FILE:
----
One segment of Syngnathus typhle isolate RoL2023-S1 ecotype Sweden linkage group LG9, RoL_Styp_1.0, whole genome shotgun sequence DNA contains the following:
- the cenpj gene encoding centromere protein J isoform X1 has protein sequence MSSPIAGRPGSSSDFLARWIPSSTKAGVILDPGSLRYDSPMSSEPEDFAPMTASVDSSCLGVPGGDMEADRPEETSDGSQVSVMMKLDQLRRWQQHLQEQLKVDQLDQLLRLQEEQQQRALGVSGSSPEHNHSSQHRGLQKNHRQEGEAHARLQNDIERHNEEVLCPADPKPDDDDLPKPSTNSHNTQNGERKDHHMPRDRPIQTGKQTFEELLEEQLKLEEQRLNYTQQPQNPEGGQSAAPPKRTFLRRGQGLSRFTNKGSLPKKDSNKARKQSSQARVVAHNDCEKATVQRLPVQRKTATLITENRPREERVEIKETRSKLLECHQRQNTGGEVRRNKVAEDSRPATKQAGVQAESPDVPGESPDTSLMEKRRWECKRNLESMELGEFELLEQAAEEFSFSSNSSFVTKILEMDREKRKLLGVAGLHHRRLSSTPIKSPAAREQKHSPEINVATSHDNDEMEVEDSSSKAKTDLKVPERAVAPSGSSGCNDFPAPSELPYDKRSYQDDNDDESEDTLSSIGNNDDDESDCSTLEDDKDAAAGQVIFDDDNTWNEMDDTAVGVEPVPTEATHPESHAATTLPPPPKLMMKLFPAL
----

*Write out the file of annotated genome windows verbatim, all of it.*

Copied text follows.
One segment of Syngnathus typhle isolate RoL2023-S1 ecotype Sweden linkage group LG9, RoL_Styp_1.0, whole genome shotgun sequence DNA contains the following:
- the cenpj gene encoding centromere protein J isoform X1 has protein sequence MSSPIAGRPGSSSDFLARWIPSSTKAGVILDPGSLRYDSPMSSEPEDFAPMTASVDSSCLGVPGGDMEADRPEETSDGSQVSVMMKLDQLRRWQQHLQEQLKVDQLDQLLRLQEEQQQRALGVSGSSPEHNHSSQHRGLQKNHRQEGEAHARLQNDIERHNEEVLCPADPKPDDDDLPKPSTNSHNTQNGERKDHHMPRDRPIQTGKQTFEELLEEQLKLEEQRLNYTQQPQNPEGGQSAAPPKRTFLRRGQGLSRFTNKGSLPKKDSNKARKQSSQARVVAHNDCEKATVQRLPVQRKTATLITENRPREERVEIKETRSKLLECHQRQNTGGEVRRNKVAEDSRPATKQAGVQAESPDVPGESPDTSLMEKRRWECKRNLESMELGEFELLEQAAEEFSFSSNSSFVTKILEMDREKRKLLGVAGLHHRRLSSTPIKSPAAREQKHSPEINVATSHDNDEMEVEDSSSKAKTDLKVPERAVAPSGSSGCNDFPAPSELPYDKRSYQDDNDDESEDTLSSIGNNDDDESDCSTLEDDKDAAAGQVIFDDDNTWNEMDDTAVGVEPVPTEATHPESHAATTLPPPPKLMMKLFPAL